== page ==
- Assume the primary role of caring for the patient as of the time of discharge from the hospital;
- Provide a timely first post-discharge office visit consistent with the acute illness as documented in the discharge summary; and
- Ensure a handoff formally confirmed and documented by the hospitalist and PCMH.
The hospitalist should provide to the PCMH:
- An accurate and timely discharge summary; and
- The availability to the PCMH to answer questions about the hospitalization.
Further, discharge summaries should include:
- Primary and secondary diagnoses;
- Pertinent history and physical findings;
- Dates of hospitalization, treatment provided, brief hospital course;
- Results of procedures and abnormal laboratory tests;
- Recommendations of any subspecialty consultants;
- Information given to the patient and family;
- The patient’s condition or functional status at discharge;
- Reconciled discharge medication regimen, with reasons for any changes and indications for newly prescribed medications;
- Details of follow-up arrangements made;
- Specific follow-up needs, including appointments or procedures to be scheduled, and tests pending at the time of discharge; and
- Name and contact information of the responsible hospital physician.1
Obviously other aspects of the PCMH-hospitalist relationship must be considered, including when the PCMH would like to be informed (or involved) during their patient’s hospitalization, as well as how to manage the handoff of responsibilities and information when the patient leaves the hospital but does not go directly home (e.g., when they are sent to a skilled nursing facility or rehabilitation center). If we continue to look at solutions from the patient’s and family’s points of view, we can come up with a workable solution.
Part of the result of the growth of the hospital medicine movement is that, increasingly, PCPs are not directly managing their patients for acute illnesses. That said, the PCP still has a significant role in determining whether their patients get the best care available—even if other physicians (e.g., hospitalists, surgeons, subspecialists) deliver the actual care.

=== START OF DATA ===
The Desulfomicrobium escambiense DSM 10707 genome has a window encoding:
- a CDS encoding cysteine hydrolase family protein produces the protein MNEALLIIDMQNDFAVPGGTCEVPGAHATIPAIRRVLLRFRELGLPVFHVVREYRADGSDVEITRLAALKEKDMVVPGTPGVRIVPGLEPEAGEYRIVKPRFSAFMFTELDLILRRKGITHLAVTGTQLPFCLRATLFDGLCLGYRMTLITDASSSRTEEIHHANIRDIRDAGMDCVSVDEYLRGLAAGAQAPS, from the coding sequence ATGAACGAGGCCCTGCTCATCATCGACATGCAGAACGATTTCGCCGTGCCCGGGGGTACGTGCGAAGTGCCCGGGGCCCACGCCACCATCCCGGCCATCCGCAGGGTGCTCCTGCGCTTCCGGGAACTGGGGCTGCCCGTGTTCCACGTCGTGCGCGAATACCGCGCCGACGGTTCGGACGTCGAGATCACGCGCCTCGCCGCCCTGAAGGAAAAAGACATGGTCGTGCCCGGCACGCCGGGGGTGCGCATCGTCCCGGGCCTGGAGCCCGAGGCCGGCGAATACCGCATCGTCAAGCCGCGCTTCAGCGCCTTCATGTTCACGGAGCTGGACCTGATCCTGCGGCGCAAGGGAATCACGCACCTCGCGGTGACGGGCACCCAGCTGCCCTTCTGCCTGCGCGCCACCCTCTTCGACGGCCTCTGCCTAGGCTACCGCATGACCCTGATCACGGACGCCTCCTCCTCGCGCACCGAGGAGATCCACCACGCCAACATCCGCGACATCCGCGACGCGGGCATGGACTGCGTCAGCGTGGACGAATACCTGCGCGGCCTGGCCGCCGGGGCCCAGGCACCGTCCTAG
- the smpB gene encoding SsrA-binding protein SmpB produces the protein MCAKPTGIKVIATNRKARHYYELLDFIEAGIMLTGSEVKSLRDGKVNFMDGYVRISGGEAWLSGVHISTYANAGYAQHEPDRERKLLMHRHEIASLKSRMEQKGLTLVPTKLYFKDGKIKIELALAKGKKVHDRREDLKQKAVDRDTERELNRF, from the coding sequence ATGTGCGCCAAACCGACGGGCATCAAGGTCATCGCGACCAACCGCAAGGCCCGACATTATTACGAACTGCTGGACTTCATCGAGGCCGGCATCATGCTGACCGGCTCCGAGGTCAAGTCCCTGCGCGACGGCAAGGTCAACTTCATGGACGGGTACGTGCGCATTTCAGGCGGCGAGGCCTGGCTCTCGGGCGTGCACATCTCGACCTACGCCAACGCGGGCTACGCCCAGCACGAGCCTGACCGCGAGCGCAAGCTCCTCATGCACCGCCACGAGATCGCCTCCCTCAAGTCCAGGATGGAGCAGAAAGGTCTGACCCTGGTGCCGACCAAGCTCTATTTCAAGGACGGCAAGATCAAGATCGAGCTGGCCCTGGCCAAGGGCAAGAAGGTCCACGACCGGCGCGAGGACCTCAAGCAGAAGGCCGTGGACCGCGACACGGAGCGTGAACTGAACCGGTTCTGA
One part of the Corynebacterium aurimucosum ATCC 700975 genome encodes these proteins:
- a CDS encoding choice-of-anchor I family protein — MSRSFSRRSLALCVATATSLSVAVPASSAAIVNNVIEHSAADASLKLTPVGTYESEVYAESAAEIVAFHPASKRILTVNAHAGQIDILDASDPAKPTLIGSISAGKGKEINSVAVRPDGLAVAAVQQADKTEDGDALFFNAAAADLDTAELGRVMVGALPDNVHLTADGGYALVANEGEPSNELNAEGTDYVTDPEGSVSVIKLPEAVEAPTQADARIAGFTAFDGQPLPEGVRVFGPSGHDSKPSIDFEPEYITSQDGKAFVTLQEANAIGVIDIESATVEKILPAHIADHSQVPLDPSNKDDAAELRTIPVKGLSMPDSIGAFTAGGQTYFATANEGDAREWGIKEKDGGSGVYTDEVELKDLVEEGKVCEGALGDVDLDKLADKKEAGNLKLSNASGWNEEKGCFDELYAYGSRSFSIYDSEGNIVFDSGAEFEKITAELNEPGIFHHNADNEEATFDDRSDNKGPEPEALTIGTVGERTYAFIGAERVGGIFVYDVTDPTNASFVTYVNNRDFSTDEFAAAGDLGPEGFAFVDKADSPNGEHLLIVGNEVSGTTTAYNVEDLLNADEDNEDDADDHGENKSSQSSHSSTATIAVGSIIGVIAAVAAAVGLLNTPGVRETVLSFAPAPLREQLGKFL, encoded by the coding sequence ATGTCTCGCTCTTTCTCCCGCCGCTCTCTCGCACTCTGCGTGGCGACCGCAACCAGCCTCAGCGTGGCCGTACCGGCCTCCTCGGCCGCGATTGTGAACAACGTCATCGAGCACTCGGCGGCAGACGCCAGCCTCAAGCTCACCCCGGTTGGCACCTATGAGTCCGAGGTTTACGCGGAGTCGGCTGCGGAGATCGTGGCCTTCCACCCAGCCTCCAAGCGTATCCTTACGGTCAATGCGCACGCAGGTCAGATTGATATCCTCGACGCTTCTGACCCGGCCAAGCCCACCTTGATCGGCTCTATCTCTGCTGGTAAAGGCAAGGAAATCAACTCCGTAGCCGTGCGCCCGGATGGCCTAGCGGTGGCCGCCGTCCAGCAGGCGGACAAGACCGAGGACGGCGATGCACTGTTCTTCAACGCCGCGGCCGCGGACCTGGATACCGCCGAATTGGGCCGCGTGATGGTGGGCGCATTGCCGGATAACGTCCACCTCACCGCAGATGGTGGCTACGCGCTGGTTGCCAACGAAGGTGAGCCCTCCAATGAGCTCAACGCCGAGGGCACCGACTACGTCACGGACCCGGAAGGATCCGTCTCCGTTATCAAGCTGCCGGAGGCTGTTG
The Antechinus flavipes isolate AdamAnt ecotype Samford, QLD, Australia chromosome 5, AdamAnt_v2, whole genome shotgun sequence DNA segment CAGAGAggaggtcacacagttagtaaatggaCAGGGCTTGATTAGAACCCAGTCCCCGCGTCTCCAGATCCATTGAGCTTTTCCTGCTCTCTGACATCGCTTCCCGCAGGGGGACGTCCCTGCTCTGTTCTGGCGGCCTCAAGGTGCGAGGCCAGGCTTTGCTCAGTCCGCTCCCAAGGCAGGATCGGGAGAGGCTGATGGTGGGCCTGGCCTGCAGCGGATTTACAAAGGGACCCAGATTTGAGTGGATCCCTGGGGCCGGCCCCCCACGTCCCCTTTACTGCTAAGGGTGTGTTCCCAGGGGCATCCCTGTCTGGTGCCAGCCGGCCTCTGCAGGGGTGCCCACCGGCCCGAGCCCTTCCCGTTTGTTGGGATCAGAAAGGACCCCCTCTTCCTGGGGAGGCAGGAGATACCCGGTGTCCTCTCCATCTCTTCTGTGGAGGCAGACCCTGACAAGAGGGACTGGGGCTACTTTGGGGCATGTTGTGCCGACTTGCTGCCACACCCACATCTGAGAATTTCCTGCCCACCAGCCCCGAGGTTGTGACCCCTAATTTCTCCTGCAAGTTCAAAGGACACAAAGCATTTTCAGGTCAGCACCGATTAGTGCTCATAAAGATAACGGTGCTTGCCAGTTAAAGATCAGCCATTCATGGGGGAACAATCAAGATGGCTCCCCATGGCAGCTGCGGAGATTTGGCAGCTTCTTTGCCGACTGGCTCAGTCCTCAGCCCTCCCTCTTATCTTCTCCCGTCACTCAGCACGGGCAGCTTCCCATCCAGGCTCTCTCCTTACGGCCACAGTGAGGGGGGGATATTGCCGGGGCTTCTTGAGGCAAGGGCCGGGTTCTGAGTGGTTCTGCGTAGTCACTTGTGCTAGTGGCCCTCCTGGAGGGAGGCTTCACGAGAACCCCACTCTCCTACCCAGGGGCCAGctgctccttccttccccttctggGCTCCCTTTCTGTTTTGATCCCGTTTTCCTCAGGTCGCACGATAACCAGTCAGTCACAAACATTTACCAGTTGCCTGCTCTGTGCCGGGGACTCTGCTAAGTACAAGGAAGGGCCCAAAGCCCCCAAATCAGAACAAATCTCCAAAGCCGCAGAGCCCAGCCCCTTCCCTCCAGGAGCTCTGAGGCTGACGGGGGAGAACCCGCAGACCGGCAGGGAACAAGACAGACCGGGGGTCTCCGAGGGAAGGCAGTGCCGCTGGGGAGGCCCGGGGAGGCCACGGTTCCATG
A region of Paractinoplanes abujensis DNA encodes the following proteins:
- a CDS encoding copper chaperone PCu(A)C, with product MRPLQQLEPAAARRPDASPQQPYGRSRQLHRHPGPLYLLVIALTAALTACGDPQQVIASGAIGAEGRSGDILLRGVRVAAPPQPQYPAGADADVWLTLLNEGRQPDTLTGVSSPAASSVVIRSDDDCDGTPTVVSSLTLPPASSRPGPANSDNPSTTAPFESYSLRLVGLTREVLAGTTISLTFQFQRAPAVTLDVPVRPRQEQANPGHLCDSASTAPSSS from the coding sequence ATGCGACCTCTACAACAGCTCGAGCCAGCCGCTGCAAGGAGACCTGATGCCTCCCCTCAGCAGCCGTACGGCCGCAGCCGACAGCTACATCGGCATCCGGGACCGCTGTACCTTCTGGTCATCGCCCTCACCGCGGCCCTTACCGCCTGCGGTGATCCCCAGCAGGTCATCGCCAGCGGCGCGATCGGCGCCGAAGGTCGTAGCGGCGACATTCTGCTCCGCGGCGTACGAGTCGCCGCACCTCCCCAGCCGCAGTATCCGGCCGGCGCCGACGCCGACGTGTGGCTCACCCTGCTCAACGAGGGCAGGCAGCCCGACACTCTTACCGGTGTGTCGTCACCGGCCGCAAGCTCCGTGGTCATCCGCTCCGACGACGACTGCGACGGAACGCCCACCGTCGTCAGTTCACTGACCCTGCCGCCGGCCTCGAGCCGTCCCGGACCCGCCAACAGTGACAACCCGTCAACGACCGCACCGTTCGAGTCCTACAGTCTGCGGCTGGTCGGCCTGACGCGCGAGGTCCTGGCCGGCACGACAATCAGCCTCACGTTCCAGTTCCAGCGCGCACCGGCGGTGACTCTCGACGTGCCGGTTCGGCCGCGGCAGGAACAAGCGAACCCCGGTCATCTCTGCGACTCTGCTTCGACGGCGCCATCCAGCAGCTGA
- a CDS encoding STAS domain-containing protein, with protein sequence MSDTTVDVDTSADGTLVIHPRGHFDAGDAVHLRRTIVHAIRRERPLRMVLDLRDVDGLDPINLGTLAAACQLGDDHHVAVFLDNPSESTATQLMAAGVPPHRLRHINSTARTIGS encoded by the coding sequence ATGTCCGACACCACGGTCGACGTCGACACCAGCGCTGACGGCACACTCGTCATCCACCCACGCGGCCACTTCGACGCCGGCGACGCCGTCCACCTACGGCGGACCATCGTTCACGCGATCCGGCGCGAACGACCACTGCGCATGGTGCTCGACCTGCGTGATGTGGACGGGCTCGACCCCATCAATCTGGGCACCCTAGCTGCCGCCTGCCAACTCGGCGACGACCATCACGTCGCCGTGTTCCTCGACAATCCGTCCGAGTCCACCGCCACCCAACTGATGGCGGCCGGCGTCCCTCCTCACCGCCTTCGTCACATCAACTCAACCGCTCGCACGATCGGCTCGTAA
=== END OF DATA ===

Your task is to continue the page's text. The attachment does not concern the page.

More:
We are just at the beginning of performance measurement and reporting. Today, PCPs and their patients can log on to www.hospitalcompare.hhs.gov and look at any hospital’s performance for pneumonia, acute coronary syndrome, and heart failure. The era of disease-specific and institution-specific—even physician-specific—reporting grows on a seemingly monthly basis.
Armed with this information, the PCP’s role shifts from managing the acute illnesses of their patients to understanding the report cards on their local hospitals and specialists and using this information to direct their patients to the hospitals and physicians who have the best outcomes. The expanding role of the PCP as the informed guide for their patients further will drive hospitals and all physicians who rely on referrals to improve their feedback and communication with PCPs.
We will begin to see that best-of-breed hospitals not only will have excellent clinical outcomes but will be pushed to have better patient-satisfaction and PCP-satisfaction scores. This is an opportunity for enlightened PCPs to use their medical background and hands-on understanding of local healthcare to be a vital resource to their patients.
By the same token, this is an opportunity for product differentiation for hospitals and their hospitalists to reshape a healthcare referral world traditionally built more on geography and familiarity than on information and performance, and replace it with strong communication and better outcomes. The best thing about this approach is the patient wins. TH
Dr. Wellikson is the CEO of SHM